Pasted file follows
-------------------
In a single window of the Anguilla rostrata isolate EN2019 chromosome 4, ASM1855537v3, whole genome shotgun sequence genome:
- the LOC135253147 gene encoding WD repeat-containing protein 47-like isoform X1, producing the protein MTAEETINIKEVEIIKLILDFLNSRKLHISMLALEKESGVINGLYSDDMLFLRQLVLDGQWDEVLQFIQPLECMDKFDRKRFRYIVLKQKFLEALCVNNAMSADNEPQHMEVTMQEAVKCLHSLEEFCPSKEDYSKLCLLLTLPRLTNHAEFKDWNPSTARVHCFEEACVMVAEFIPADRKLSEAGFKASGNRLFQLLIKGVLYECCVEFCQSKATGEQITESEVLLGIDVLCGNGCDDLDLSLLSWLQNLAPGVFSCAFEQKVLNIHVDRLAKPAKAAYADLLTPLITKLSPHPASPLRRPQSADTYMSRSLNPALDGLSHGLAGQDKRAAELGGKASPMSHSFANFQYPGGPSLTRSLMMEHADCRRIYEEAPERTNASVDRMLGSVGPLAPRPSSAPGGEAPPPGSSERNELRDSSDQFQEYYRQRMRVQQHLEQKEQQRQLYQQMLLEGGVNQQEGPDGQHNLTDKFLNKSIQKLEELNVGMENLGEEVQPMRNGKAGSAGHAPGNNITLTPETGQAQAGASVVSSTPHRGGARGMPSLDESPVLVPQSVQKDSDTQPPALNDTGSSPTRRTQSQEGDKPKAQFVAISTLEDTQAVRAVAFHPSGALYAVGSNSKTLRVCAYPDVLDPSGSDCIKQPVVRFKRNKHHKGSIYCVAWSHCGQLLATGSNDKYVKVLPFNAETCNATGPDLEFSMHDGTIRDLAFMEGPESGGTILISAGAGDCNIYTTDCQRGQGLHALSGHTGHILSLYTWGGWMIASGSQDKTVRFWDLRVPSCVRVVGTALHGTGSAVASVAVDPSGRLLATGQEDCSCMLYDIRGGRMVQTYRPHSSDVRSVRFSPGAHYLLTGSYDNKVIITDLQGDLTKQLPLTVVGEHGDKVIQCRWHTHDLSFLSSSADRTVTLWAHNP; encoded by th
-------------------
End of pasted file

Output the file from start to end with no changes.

In a single window of the Anguilla rostrata isolate EN2019 chromosome 4, ASM1855537v3, whole genome shotgun sequence genome:
- the LOC135253147 gene encoding WD repeat-containing protein 47-like isoform X1, producing the protein MTAEETINIKEVEIIKLILDFLNSRKLHISMLALEKESGVINGLYSDDMLFLRQLVLDGQWDEVLQFIQPLECMDKFDRKRFRYIVLKQKFLEALCVNNAMSADNEPQHMEVTMQEAVKCLHSLEEFCPSKEDYSKLCLLLTLPRLTNHAEFKDWNPSTARVHCFEEACVMVAEFIPADRKLSEAGFKASGNRLFQLLIKGVLYECCVEFCQSKATGEQITESEVLLGIDVLCGNGCDDLDLSLLSWLQNLAPGVFSCAFEQKVLNIHVDRLAKPAKAAYADLLTPLITKLSPHPASPLRRPQSADTYMSRSLNPALDGLSHGLAGQDKRAAELGGKASPMSHSFANFQYPGGPSLTRSLMMEHADCRRIYEEAPERTNASVDRMLGSVGPLAPRPSSAPGGEAPPPGSSERNELRDSSDQFQEYYRQRMRVQQHLEQKEQQRQLYQQMLLEGGVNQQEGPDGQHNLTDKFLNKSIQKLEELNVGMENLGEEVQPMRNGKAGSAGHAPGNNITLTPETGQAQAGASVVSSTPHRGGARGMPSLDESPVLVPQSVQKDSDTQPPALNDTGSSPTRRTQSQEGDKPKAQFVAISTLEDTQAVRAVAFHPSGALYAVGSNSKTLRVCAYPDVLDPSGSDCIKQPVVRFKRNKHHKGSIYCVAWSHCGQLLATGSNDKYVKVLPFNAETCNATGPDLEFSMHDGTIRDLAFMEGPESGGTILISAGAGDCNIYTTDCQRGQGLHALSGHTGHILSLYTWGGWMIASGSQDKTVRFWDLRVPSCVRVVGTALHGTGSAVASVAVDPSGRLLATGQEDCSCMLYDIRGGRMVQTYRPHSSDVRSVRFSPGAHYLLTGSYDNKVIITDLQGDLTKQLPLTVVGEHGDKVIQCRWHTHDLSFLSSSADRTVTLWAHNP; encoded by th